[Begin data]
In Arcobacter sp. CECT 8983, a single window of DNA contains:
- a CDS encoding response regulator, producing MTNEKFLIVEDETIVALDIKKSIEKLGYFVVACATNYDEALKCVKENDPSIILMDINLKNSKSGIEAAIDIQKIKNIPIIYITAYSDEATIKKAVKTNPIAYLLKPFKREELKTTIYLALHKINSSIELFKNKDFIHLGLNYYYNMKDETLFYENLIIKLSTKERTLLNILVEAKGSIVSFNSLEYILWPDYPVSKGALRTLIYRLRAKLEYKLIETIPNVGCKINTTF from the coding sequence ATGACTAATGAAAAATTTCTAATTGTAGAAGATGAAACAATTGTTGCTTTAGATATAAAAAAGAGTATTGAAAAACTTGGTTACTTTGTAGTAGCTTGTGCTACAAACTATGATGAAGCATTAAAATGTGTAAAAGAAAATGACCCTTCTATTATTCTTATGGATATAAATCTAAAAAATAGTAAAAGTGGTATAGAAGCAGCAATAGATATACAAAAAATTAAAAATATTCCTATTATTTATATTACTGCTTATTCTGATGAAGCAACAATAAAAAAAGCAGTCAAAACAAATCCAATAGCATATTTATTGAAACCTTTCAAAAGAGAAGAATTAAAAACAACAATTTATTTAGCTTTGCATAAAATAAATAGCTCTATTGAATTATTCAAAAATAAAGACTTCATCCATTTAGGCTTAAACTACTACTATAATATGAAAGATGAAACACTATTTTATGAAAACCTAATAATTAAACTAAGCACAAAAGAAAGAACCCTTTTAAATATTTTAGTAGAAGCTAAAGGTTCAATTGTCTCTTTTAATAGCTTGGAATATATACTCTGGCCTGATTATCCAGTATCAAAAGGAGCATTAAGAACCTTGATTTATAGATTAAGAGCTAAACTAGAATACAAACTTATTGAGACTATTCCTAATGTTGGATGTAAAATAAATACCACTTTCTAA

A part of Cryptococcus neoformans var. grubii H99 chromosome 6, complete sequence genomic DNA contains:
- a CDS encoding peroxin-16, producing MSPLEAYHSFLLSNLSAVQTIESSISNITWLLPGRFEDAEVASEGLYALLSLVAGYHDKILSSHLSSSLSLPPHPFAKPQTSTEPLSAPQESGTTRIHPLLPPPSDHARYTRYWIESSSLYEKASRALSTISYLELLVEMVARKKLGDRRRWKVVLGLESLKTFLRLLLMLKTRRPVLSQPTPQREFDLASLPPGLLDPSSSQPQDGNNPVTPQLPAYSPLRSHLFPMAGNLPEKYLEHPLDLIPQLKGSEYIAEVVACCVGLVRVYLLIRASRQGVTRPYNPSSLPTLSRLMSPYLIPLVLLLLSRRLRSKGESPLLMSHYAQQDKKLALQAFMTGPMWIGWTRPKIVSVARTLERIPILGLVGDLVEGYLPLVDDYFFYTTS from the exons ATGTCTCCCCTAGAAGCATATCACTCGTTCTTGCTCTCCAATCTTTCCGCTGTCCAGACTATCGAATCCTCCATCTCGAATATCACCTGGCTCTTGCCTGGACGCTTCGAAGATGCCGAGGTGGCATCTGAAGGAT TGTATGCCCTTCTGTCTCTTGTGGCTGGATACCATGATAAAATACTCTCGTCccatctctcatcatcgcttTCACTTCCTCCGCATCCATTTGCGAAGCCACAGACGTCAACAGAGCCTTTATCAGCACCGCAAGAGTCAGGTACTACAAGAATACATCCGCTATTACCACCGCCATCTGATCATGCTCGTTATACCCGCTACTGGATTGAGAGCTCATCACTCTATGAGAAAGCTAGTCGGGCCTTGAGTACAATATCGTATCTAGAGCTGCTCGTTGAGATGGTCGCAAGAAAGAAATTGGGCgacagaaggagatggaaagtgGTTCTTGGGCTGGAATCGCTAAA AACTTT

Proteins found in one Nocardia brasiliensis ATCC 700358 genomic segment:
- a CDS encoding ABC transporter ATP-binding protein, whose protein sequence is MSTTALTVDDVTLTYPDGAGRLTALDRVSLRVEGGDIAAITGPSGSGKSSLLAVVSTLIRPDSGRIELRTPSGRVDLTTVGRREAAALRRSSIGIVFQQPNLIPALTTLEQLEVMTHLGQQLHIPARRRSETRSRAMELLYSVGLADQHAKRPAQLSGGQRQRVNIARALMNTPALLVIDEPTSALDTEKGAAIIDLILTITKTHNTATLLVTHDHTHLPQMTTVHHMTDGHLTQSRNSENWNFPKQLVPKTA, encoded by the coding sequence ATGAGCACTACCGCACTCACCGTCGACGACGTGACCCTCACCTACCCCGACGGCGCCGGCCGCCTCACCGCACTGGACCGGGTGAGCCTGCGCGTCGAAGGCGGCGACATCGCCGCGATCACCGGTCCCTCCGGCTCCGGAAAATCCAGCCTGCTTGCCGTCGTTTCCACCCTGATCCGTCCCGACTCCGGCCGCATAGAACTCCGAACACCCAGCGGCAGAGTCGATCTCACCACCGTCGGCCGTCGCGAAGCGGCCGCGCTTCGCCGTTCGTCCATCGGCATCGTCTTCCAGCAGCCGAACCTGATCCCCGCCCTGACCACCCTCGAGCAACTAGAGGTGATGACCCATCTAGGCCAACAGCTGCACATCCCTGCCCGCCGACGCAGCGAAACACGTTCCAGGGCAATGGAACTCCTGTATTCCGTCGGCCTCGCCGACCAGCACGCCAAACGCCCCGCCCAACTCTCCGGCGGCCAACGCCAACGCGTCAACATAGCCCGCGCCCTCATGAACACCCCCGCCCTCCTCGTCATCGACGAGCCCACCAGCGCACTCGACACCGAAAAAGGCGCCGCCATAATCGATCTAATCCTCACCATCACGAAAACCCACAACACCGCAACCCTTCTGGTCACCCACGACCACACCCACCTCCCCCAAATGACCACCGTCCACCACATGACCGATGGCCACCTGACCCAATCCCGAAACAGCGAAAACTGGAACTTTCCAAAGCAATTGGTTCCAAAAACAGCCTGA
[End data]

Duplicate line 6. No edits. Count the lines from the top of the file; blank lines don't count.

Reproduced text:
- a CDS encoding ABC transporter ATP-binding protein, whose protein sequence is MSTTALTVDDVTLTYPDGAGRLTALDRVSLRVEGGDIAAITGPSGSGKSSLLAVVSTLIRPDSGRIELRTPSGRVDLTTVGRREAAALRRSSIGIVFQQPNLIPALTTLEQLEVMTHLGQQLHIPARRRSETRSRAMELLYSVGLADQHAKRPAQLSGGQRQRVNIARALMNTPALLVIDEPTSALDTEKGAAIIDLILTITKTHNTATLLVTHDHTHLPQMTTVHHMTDGHLTQSRNSENWNFPKQLVPKTA, encoded by the coding sequence ATGAGCACTACCGCACTCACCGTCGACGACGTGACCCTCACCTACCCCGACGGCGCCGGCCGCCTCACCGCACTGGACCGGGTGAGCCTGCGCGTCGAAGGCGGCGACATCGCCGCGATCACCGGTCCCTCCGGCTCCGGAAAATCCAGCCTGCTTGCCGTCGTTTCCACCCTGATCCGTCCCGACTCCGGCCGCATAGAACTCCGAACACCCAGCGGCAGAGTCGATCTCACCACCGTCGGCCGTCGCGAAGCGGCCGCGCTTCGCCGTTCGTCCATCGGCATCGTCTTCCAGCAGCCGAACCTGATCCCCGCCCTGACCACCCTCGAGCAACTAGAGGTGATGACCCATCTAGGCCAACAGCTGCACATCCCTGCCCGCCGACGCAGCGAAACACGTTCCAGGGCAATGGAACTCCTGTATTCCGTCGGCCTCGCCGACCAGCACGCCAAACGCCCCGCCCAACTCTCCGGCGGCCAACGCCAACGCGTCAACATAGCCCGCGCCCTCATGAACACCCCCGCCCTCCTCGTCATCGACGAGCCCACCAGCGCACTCGACACCGAAAAAGGCGCCGCCATAATCGATCTAATCCTCACCATCACGAAAACCCACAACACCGCAACCCTTCTGGTCACCCACGACCACACCCACCTCCCCCAAATGACCACCGTCCACCACATGACCGATGGCCACCTGACCCAATCCCGAAACAGCGAAAACTGGAACTTTCCAAAGCAATTGGTTCCAAAAACAGCCTGA